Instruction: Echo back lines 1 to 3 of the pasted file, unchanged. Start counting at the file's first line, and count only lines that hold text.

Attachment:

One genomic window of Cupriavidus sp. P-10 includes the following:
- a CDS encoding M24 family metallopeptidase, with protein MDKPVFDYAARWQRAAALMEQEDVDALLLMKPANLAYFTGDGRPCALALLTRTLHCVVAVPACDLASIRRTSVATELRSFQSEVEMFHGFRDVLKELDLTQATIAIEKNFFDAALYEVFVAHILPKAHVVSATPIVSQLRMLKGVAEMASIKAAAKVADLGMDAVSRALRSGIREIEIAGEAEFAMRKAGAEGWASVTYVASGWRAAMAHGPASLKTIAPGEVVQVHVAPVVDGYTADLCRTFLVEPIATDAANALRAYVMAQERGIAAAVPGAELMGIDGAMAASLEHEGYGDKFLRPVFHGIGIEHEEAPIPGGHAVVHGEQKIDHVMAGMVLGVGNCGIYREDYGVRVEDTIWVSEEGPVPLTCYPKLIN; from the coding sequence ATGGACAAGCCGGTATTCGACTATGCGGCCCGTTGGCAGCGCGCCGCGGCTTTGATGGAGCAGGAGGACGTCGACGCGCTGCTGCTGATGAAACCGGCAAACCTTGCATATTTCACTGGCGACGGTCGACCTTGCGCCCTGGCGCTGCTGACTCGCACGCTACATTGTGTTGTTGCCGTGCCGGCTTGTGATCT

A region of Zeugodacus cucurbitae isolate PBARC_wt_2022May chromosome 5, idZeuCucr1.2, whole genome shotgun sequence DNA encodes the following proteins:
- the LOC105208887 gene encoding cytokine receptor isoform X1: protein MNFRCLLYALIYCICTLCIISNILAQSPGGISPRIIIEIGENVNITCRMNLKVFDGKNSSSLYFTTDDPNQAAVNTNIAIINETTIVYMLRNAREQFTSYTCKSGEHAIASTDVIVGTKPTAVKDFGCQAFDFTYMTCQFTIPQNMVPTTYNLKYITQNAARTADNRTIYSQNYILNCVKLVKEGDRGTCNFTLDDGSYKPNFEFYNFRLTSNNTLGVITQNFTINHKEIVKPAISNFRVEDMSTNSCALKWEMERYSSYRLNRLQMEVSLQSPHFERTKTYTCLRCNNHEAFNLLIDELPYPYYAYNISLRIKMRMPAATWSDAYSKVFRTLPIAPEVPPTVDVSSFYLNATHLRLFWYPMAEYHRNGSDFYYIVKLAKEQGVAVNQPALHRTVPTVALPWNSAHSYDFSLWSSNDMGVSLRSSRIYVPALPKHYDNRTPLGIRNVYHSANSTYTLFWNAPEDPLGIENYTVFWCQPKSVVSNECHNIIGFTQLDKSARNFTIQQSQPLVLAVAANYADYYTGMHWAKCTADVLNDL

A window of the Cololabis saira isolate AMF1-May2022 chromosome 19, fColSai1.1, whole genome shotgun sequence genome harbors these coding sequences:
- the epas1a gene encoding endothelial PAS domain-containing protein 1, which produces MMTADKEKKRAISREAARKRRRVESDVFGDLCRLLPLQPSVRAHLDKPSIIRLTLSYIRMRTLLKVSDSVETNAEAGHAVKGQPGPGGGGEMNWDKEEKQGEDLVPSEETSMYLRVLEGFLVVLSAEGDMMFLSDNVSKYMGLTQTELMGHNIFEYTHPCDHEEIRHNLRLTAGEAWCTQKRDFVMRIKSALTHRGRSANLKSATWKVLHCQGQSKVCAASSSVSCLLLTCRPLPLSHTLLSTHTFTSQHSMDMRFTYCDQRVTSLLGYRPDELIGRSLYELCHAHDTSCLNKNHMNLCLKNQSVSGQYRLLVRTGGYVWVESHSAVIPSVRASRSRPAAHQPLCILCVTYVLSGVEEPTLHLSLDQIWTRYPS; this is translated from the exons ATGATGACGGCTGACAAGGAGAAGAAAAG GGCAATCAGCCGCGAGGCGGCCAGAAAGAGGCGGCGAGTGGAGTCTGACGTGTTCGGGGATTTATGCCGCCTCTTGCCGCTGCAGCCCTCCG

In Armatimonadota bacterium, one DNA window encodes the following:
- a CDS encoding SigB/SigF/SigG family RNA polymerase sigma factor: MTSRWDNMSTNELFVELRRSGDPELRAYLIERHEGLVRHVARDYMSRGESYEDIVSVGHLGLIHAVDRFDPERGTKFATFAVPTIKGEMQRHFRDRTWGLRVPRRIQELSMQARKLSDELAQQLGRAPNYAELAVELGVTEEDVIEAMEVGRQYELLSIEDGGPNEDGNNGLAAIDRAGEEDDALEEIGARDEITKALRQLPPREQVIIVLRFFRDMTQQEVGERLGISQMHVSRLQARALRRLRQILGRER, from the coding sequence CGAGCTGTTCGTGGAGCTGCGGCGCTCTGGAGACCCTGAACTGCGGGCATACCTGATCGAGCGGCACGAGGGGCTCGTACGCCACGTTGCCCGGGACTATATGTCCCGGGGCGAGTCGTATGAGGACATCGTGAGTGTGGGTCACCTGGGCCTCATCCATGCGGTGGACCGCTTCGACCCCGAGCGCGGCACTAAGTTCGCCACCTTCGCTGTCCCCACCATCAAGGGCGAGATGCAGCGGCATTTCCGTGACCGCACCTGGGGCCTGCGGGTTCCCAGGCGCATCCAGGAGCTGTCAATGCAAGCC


One genomic window of Cupriavidus sp. P-10 includes the following:
- a CDS encoding M24 family metallopeptidase, with protein MDKPVFDYAARWQRAAALMEQEDVDALLLMKPANLAYFTGDGRPCALALLTRTLHCVVAVPACDLASIRRTSVATELRSFQSEVEMFHGFRDVLKELDLTQATIAIEKNFFDAALYEVFVAHILPKAHVVSATPIVSQLRMLKGVAEMASIKAAAKVADLGMDAVSRALRSGIREIEIAGEAEFAMRKAGAEGWASVTYVASGWRAAMAHGPASLKTIAPGEVVQVHVAPVVDGYTADLCRTFLVEPIATDAANALRAYVMAQERGIAAAVPGAELMGIDGAMAASLEHEGYGDKFLRPVFHGIGIEHEEAPIPGGHAVVHGEQKIDHVMAGMVLGVGNCGIYREDYGVRVEDTIWVSEEGPVPLTCYPKLIN; from the coding sequence ATGGACAAGCCGGTATTCGACTATGCGGCCCGTTGGCAGCGCGCCGCGGCTTTGATGGAGCAGGAGGACGTCGACGCGCTGCTGCTGATGAAACCGGCAAACCTTGCATATTTCACTGGCGACGGTCGACCTTGCGCCCTGGCGCTGCTGACTCGCACGCTACATTGTGTTGTTGCCGTGCCGGCTTGTGATCT

A region of Zeugodacus cucurbitae isolate PBARC_wt_2022May chromosome 5, idZeuCucr1.2, whole genome shotgun sequence DNA encodes the following proteins: